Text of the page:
The island is also said to be home to a pack of supernatural black dogs since before the great storm of 1900. One urban legend says that twelve black puppies were adopted by a downtown business owner when their mongrel mother was killed. For over a century now there are tales of these large black hellhounds with flaming eyes. The stories are not just scary but are also somewhat of an omen because seeing the dogs are a warning of an impending disaster.

Some tell the story with the twist that the twelve black dogs were part of a pack that were owned by the Pirate King Jean Laffite. Known as the Campeche devil dogs they were bred for hunting down thieves, travelers and interlopers. This pack from hell is said to have been born within the eye of a hurricane. It is rumored that Lafitte demanded that a voodoo queen give him an army of dogs to guard his place. This Voodoo Queen that did a ritual where it is said that she died as the last puppy was born. So her dark powers were poured into the original twelve as they were born.

Some say the dogs are shape shifters and will shift into unseen shadows. People are sometimes aware of the smell of a wet dog they cannot see, hear low growls as they are walking or will feel breathing on the back of their necks.

While in the location I was sitting on the stairs and went to stand up to take a picture of one of the murals. I felt something on my neck and thought it was a mosquito so I went to smack it. As soon as my hand touched my neck it stung where I asked someone to look and see what it was. It turned out to be a scratch about 4-5 inches long. They took a picture of the scratch. When we went home I reviewed my audio and caught a child making a noise at the time I was scratched. So it seems perhaps a child was trying to get my attention. This is one interesting place I cannot wait to go back to!

Go check out our group website at http://www.woodlandsparanormal.com

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The Ashton Villa History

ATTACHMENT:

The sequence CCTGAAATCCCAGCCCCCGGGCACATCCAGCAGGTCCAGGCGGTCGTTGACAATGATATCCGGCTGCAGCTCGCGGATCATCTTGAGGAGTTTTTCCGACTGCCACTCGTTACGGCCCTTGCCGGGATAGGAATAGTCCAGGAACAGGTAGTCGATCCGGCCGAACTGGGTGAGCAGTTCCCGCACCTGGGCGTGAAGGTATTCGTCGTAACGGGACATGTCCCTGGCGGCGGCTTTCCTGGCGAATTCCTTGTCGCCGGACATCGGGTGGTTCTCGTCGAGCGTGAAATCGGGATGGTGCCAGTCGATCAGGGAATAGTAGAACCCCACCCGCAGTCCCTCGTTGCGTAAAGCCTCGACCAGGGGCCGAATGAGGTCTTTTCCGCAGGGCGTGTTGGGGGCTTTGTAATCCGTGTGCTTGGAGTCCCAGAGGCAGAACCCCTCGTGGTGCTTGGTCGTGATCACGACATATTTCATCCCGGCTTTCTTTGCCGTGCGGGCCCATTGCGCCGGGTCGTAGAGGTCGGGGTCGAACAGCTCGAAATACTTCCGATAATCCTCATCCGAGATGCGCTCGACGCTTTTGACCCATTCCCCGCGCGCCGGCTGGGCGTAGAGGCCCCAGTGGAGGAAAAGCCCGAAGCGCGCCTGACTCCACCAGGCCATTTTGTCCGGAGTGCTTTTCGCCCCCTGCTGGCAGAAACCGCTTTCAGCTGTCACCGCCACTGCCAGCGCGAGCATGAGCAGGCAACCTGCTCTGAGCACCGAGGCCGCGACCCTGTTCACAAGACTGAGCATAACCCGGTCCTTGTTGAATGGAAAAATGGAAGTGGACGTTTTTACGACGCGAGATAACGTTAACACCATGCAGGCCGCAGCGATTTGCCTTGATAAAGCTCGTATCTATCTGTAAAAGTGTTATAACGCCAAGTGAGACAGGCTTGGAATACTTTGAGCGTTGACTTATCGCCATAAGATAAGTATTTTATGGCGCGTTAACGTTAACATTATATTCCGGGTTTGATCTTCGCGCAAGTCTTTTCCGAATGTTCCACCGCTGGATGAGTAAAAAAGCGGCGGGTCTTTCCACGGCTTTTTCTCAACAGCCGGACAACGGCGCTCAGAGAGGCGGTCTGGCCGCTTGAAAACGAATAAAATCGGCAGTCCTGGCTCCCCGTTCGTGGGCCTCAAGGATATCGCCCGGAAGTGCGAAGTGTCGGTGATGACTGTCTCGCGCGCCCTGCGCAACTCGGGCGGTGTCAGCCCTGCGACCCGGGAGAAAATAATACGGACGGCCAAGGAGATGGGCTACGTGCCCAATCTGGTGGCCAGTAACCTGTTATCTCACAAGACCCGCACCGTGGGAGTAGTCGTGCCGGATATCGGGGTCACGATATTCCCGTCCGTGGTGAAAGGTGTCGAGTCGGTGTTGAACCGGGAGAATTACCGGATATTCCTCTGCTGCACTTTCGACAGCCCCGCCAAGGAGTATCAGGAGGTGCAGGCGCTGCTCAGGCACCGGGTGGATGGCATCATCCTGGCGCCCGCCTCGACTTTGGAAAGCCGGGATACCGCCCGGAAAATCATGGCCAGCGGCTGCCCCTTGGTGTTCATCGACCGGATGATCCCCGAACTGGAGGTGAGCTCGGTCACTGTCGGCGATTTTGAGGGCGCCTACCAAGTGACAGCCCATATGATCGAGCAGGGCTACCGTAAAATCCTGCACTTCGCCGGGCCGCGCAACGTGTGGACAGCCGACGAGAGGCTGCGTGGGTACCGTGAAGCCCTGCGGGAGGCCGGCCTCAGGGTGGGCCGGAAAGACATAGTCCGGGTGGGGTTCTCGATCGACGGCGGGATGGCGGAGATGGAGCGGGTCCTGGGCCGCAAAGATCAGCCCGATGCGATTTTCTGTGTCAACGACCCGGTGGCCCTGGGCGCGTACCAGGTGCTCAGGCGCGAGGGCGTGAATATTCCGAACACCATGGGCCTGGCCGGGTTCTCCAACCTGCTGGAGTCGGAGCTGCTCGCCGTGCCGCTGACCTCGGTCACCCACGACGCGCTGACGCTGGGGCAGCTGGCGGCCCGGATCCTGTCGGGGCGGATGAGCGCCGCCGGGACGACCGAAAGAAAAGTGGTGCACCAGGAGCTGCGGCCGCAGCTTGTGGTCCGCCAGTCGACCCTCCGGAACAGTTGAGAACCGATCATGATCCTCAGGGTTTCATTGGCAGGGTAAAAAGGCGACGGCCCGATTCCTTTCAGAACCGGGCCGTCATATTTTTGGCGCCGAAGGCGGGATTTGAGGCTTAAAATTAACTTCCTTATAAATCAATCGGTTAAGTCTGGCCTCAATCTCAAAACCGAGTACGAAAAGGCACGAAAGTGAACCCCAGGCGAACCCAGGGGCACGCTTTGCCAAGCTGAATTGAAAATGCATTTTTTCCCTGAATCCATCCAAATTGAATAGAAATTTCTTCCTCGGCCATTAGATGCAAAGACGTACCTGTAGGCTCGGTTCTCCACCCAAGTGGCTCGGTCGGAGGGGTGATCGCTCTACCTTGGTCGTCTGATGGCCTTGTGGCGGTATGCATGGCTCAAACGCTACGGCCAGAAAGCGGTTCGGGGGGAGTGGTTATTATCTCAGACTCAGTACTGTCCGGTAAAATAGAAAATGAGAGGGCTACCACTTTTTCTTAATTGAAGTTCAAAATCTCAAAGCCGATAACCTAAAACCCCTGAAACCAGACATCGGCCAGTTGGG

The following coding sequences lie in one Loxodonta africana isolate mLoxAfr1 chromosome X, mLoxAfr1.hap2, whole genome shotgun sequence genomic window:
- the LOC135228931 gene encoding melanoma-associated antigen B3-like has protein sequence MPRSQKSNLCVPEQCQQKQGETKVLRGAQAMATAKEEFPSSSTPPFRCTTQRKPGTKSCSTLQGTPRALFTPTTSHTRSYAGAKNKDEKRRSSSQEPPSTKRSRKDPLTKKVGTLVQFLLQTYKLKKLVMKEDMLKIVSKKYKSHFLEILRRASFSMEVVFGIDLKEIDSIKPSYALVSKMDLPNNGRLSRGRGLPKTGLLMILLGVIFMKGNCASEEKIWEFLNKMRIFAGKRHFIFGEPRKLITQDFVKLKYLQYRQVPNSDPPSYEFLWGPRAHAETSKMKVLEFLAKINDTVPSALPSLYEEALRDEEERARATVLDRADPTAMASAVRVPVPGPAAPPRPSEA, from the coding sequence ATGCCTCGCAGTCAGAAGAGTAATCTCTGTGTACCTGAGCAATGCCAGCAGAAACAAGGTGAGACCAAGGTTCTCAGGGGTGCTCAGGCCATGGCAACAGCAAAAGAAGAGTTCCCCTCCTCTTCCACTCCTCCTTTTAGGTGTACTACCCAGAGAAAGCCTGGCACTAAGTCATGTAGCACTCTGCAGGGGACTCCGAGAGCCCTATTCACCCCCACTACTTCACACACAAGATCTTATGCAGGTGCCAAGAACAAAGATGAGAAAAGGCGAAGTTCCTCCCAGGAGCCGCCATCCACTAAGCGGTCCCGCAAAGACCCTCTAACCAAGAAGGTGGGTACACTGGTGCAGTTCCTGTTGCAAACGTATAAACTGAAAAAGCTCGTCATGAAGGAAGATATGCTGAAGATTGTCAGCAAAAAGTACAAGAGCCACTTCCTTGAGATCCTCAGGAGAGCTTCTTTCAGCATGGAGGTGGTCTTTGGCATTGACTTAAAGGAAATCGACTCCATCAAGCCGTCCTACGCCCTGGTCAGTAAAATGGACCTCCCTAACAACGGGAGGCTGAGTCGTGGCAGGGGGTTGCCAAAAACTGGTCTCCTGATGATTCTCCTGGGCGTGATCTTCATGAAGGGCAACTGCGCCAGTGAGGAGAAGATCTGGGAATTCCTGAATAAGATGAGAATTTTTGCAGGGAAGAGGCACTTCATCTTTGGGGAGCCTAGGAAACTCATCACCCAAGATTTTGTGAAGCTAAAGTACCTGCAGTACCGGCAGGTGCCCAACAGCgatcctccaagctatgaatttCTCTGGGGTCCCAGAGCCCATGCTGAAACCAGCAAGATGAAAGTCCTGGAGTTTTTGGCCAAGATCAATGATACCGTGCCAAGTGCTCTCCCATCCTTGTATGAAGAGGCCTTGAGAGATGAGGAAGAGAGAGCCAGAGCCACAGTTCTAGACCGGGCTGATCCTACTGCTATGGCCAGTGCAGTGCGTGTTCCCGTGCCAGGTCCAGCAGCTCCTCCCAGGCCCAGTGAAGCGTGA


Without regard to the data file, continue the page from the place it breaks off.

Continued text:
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The Ashton Villa History

Posted on 26 September 2012 by Cathy

In preparation for an investigation Woodlands Paranormal is doing with the public in October we went down to Galveston last weekend to do some preliminary work. We are excited to be able to get into this historic property for a few nights! I wanted to share our the research we have on the property. I will also put the information on our group website and facebook incuding our photos. We were able to get some very interesting pictures.

The Ashton Villa is listed on the National Register of Historic Places and is a recorded Texas Historic Landmark. It is located on the corner of 23rd and Broadway in Galveston, Texas. The mansion was built by James Moreau Brown in 1859 before the Civil War by one of Texas’ wealthiest businessmen.

The story of this family begins with Mr. Brown. He was born on September 22, 1821 in Orange County, New York as the youngest in a large family of 16 children. Between the ages of 12-16 he was the apprentice of a brick mason. He left New York around 1838 and arrived in Galveston in the mid 1840s. He then opened a hardware business which was the largest store west of the Mississippi. In 1846, Brown married Rebecca Ashton Stoddart of Philadelphia, Pennsylvania. In 1855 he purchased a slave named Alek who was also a brick mason. On January 7, 1859 Mr Brown purchased four lots on Broadway in for $4,000. The house building then soon began.

He closed the hardware business in 1859 as well and became president of the Galveston, Houston and Henderson Railroad. He kept this position through the Civil War and also served as a purchasing agent in Mexico. He resigned as president of the railroad and re-entered the hardware business after the war. The 1870 census placed his financial worth as $175,000 in real estate and $100,000 in personal assets, making him one of the richest men in the state.

Mr Brown chose to build a 16,500 square feet Italianate villa, with wide overhanging eaves and ornate cornice brackets. The house found in a architectural pattern book that was published in 1851 by Samuel Sloan who was a architect in Philadelphia . Brown did change some of the elements of Sloan’s design. He kept the basic square shape and added the dramatic wrought iron veranda. It is said the veranda probably came from the firm of Perot and Wood of Philadelphia who also supplied the fence and gate. The 3 story structure is constructed of brick and cast iron and was one of the first brick structures in Texas. The walls were made thirteen inches thick, to help protect against humidity and to add strength to the structure. The family then occupied the house by 1861.